On to the list!

MLS# 2099727 - Vernon, NJ
List Price $189,900
Sales Price $115,000 (39.4% Lowball)

MLS# 2108329 - Washington Boro, NJ
Original List Price $279,900
Reduced Price $239,900
Sales Price $160,000 (33.3% Lowball, 42.8% off Original Price)

MLS# 2213025 - Washington Twp, NJ
List Price $174,900
Sales Price $125,000 (28.5% Lowball)

MLS# 2216364 - Newark, NJ
List Price $235,000
Sales Price $170,000 (27.7% Lowball)

MLS# 2217470 - Springfield, NJ
List Price $570,000
Sales Price $417,500 (26.8% Lowball)

MLS# 2104023 - Verona, NJ
Original List Price $589,900
Reduced Price $535,000
Sales Price $415,000 (22.4% Lowball, 29.6% off Original Price)

MLS# 2227420 - Harding, NJ
List Price $1,999,000
Sales Price $1,560,000 (22% Lowball)

MLS# 2204553 - Elizabeth, NJ
List Price $450,000
Sales Price $355,000 (21.1% Lowball)

MLS# 2107785 - Hillsborough, NJ
List Price $399,900
Sales Price $320,000 (20% Lowball)

MLS# 2217059 - Jefferson, NJ
List Price $259,000
Sales Price $210,000 (18.9% Lowball)

MLS# 2067228 - West Milford, NJ
List Price $249,900
Sales Price $205,000 (18% Lowball)

MLS# 2111526 - Summit, NJ
List Price $1,200,000
Sales Price $999,999 (16.7% Lowball)

MLS# 2223465 - Kearny, NJ
List Price $359,900
Sales Price $300,000 (16.6% Lowball)

MLS# 2097679 - Morristown, NJ
Original List Price $2,400,000
Reduced Price $2,199,999
Sales Price $1,850,000 (15.9% Lowball, 22.9% off Original Price)

MLS# 2221729 - Teaneck, NJ
Original List Price $409,500
Reduced Price $369,900
Sales Price $317,950 (14% Lowball, 22.4% off Original Price)

MLS# 2088558 - Chester, NJ
Original List Price $1,299,000
Reduced Price $1,150,000
Sales Price $999,999 (13% Lowball, 23% off Original Price)

MLS# 2094115 - Harding, NJ
Original List Price $2,690,000
Reduced Price $2,640,000
Sales Price $2,300,000 (12.9% Lowball, 14.5% off Original Price)

MLS# 2079360 - South Orange, NJ
Original List Price $800,000
Reduced Price $600,000
Sales Price $525,000 (12.5% Lowball, 34.4% off Original Price)

MLS# 2076294 - Franklin Lakes, NJ
List Price $1,249,000
Sales Price $1,057,500 (12.3% Lowball)

Caveat Emptor!
Grim

Thursday, March 09, 2006

McMansions Get Thumbs Down

From the Star Ledger:

Homes Sweet Homes: Sizable questions

Real estate professionals said buyers should love the house they intend to buy, but also look around at the other houses on the block or down the road. Being king of the block isn't always the smartest move in the real estate world.

Big houses cost big money, both to buy and to maintain and just think of the landscape and utility bills.

And as investments, big houses aren't always that great either, which is something that will come as an immense comfort to your neighbors who look up longingly at your McMansion from behind the cheap white shades of their tiny three-bedroom Colonials.
...
Two years ago, Jeffrey Otteau, president of the Otteau Appraisal Group in East Brunswick that analyzes residential real estate trends, said his advice would be to "buy as much house as you can."

Not anymore. Times have changed.
...
"Essentially, you're taking on more debt, more financial burden and more risk in a market not likely to have the big payoff we've seen over the last five years," Otteau said.
...
"You always want the least expensive house on the market," he said. "You never want the largest and most expensive house."

----

I should note that I don't necessarily agree with the points made in this article. However, I'm posting it as further evidence of the change in market psychology.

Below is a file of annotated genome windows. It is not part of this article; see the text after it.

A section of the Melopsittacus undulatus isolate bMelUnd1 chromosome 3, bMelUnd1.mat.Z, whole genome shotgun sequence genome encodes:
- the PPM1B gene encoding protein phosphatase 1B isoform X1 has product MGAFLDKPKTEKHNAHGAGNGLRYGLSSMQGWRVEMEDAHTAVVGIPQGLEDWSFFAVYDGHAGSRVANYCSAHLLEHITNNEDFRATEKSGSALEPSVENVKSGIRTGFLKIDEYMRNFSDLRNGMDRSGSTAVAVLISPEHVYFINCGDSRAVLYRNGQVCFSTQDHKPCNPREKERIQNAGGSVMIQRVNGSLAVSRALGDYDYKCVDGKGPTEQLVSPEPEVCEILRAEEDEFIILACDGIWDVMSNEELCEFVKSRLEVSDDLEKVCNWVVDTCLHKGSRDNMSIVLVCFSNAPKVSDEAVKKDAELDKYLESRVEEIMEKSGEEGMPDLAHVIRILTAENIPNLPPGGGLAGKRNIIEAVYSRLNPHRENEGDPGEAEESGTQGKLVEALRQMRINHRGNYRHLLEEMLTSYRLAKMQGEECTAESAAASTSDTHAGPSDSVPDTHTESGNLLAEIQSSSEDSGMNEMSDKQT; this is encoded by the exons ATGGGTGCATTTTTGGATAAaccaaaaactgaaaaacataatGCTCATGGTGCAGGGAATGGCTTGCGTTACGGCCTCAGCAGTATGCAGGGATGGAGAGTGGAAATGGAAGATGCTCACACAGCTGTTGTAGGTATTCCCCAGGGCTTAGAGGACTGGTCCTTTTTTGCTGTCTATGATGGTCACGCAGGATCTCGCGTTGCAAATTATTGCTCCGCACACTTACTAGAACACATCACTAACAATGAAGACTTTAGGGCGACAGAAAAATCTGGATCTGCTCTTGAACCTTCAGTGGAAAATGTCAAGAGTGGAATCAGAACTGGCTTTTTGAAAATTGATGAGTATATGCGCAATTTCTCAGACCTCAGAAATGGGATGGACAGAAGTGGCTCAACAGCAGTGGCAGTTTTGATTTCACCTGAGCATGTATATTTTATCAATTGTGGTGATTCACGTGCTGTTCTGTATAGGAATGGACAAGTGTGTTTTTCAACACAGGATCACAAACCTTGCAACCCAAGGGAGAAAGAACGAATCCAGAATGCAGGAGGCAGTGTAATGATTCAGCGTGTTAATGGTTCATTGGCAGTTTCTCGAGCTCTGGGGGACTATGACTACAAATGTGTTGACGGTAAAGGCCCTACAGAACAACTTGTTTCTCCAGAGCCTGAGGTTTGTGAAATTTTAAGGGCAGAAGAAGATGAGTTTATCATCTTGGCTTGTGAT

Caveat Emptor!
Grim

Wednesday, March 08, 2006

Northern New Jersey Housing Market Weakens In First Quarter

The first quarter is shaping up to be the worst in more than five years for the Northern New Jersey residential real estate market. The decline in residential single family home sales is a trend that began late last summer and is showing no sign of reversal.



(click to enlarge)


Home sales for the first two months of 2006 showed significant declines compared to prior years, January sales saw a year over year decline of more than 15 percent, and February saw lows not seen for more than six years.

January
Median Home Sales (2000-2005) - 1976
Current Home Sales (2006) - 1705
(13.6% below median)

February
Median Home Sales (2000-2005) - 1585
Current Home Sales (2006) - 1395
(12% below median)

Caveat Emptor!
Grim

Northern New Jersey Weekly Inventory Update

GSMLS
Single Family, Condo, Coop
(Bergen, Essex, Hudson, Morris, Passaic, Somerset, Sussex, Union, Warren Counties)
2/22 - 12,597
3/08 - 13,094

NJMLS
Single Family, Condo, Coop
(Bergen, Essex, Hudson, Passaic Counties)
2/22 - 6,078
3/08 - 6,415

MLSGuide
Single Family, Condo, Coop
(Hudson County)
2/22 - 2,078
3/08 - 2,100

* Since I was away last week I did not get data for March 1st. The data above represents a two week change.

Inventory stats will be posted every week, prior to noon on Wednesday. The numbers will include all 3 of the Northern NJ MLS systems, GSMLS, NJMLS, and the Hudson MLS. If someone would like to provide me with numbers from the FSBO systems, I'll gladly include them as well. These numbers do not include multifamily homes, only SFH, Condos and Coops. Realize that this does make an impact in certain areas of North Jersey with high densities of multifamily (Hudson, Passaic, etc).

Northern New Jersey Among Riskiest Real Estate Markets

The PMI Group's Winter 2006 Economic Real Estate Trends Report has been released and is available at:

Winter 2006 Economic Real Estate Trends (PDF)

Northern New Jersey again ranks among the Top 20 Riskiest Real Estate Markets..

Top 20 Riskiest Metropolitan Statistical Areas (MSAs)
1 - San Diego-Carlsbad-San Marcos, CA
2 - Santa Ana-Anaheim-Irvine, CA
3 - Boston-Quincy, MA
4 - Nassau-Suffolk, NY
5 - Oakland-Fremont-Hayward, CA
6 - Sacramento-Arden-Arcade-Roseville, CA
7 - Riverside-San Bernadino-Ontario, CA
8 - Providence-New Bedford-Fall River, RI-MA
9 - Los Angeles-Long Beach-Glendale, CA
10 - San Jose-Sunnyvale-Santa Clara, CA